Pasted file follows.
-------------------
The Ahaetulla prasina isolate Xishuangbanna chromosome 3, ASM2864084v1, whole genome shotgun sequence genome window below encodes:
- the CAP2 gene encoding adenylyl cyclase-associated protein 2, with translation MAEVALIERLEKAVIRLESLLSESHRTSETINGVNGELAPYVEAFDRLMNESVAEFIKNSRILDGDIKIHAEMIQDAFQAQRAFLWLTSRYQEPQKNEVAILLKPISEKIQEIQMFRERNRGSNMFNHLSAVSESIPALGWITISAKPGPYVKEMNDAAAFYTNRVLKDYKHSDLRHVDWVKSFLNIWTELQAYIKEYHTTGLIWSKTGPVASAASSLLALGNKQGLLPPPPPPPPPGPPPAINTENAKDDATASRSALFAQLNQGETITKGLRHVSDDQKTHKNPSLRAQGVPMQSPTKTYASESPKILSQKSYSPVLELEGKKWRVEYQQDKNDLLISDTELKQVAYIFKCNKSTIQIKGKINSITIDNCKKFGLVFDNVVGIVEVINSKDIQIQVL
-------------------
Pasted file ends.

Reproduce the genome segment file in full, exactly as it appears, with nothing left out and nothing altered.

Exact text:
The Ahaetulla prasina isolate Xishuangbanna chromosome 3, ASM2864084v1, whole genome shotgun sequence genome window below encodes:
- the CAP2 gene encoding adenylyl cyclase-associated protein 2, with translation MAEVALIERLEKAVIRLESLLSESHRTSETINGVNGELAPYVEAFDRLMNESVAEFIKNSRILDGDIKIHAEMIQDAFQAQRAFLWLTSRYQEPQKNEVAILLKPISEKIQEIQMFRERNRGSNMFNHLSAVSESIPALGWITISAKPGPYVKEMNDAAAFYTNRVLKDYKHSDLRHVDWVKSFLNIWTELQAYIKEYHTTGLIWSKTGPVASAASSLLALGNKQGLLPPPPPPPPPGPPPAINTENAKDDATASRSALFAQLNQGETITKGLRHVSDDQKTHKNPSLRAQGVPMQSPTKTYASESPKILSQKSYSPVLELEGKKWRVEYQQDKNDLLISDTELKQVAYIFKCNKSTIQIKGKINSITIDNCKKFGLVFDNVVGIVEVINSKDIQIQVL